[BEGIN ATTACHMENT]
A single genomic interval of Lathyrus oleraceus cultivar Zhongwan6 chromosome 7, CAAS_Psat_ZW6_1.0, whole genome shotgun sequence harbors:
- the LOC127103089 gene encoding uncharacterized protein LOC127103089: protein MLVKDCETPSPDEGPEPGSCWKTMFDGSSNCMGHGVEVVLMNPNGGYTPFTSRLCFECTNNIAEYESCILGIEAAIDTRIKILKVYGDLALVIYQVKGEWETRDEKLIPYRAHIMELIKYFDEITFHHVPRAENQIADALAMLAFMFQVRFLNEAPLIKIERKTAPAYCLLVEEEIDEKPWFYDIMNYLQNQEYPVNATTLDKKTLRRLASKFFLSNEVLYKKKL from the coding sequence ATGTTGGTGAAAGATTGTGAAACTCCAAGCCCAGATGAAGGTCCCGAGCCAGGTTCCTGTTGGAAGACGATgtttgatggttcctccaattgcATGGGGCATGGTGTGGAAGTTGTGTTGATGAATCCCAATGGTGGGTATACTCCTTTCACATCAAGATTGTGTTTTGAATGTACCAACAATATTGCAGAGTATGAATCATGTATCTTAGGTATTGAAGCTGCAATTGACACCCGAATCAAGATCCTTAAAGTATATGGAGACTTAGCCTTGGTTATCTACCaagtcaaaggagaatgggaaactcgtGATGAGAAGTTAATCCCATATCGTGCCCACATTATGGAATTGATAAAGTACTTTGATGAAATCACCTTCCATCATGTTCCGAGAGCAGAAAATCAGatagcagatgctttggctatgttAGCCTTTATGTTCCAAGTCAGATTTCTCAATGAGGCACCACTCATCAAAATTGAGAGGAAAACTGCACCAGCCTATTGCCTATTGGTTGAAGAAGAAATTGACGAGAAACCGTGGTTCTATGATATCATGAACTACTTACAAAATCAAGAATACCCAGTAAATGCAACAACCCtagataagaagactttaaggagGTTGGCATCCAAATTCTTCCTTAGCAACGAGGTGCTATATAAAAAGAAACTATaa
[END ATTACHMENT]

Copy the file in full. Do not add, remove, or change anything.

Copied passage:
A single genomic interval of Lathyrus oleraceus cultivar Zhongwan6 chromosome 7, CAAS_Psat_ZW6_1.0, whole genome shotgun sequence harbors:
- the LOC127103089 gene encoding uncharacterized protein LOC127103089: protein MLVKDCETPSPDEGPEPGSCWKTMFDGSSNCMGHGVEVVLMNPNGGYTPFTSRLCFECTNNIAEYESCILGIEAAIDTRIKILKVYGDLALVIYQVKGEWETRDEKLIPYRAHIMELIKYFDEITFHHVPRAENQIADALAMLAFMFQVRFLNEAPLIKIERKTAPAYCLLVEEEIDEKPWFYDIMNYLQNQEYPVNATTLDKKTLRRLASKFFLSNEVLYKKKL from the coding sequence ATGTTGGTGAAAGATTGTGAAACTCCAAGCCCAGATGAAGGTCCCGAGCCAGGTTCCTGTTGGAAGACGATgtttgatggttcctccaattgcATGGGGCATGGTGTGGAAGTTGTGTTGATGAATCCCAATGGTGGGTATACTCCTTTCACATCAAGATTGTGTTTTGAATGTACCAACAATATTGCAGAGTATGAATCATGTATCTTAGGTATTGAAGCTGCAATTGACACCCGAATCAAGATCCTTAAAGTATATGGAGACTTAGCCTTGGTTATCTACCaagtcaaaggagaatgggaaactcgtGATGAGAAGTTAATCCCATATCGTGCCCACATTATGGAATTGATAAAGTACTTTGATGAAATCACCTTCCATCATGTTCCGAGAGCAGAAAATCAGatagcagatgctttggctatgttAGCCTTTATGTTCCAAGTCAGATTTCTCAATGAGGCACCACTCATCAAAATTGAGAGGAAAACTGCACCAGCCTATTGCCTATTGGTTGAAGAAGAAATTGACGAGAAACCGTGGTTCTATGATATCATGAACTACTTACAAAATCAAGAATACCCAGTAAATGCAACAACCCtagataagaagactttaaggagGTTGGCATCCAAATTCTTCCTTAGCAACGAGGTGCTATATAAAAAGAAACTATaa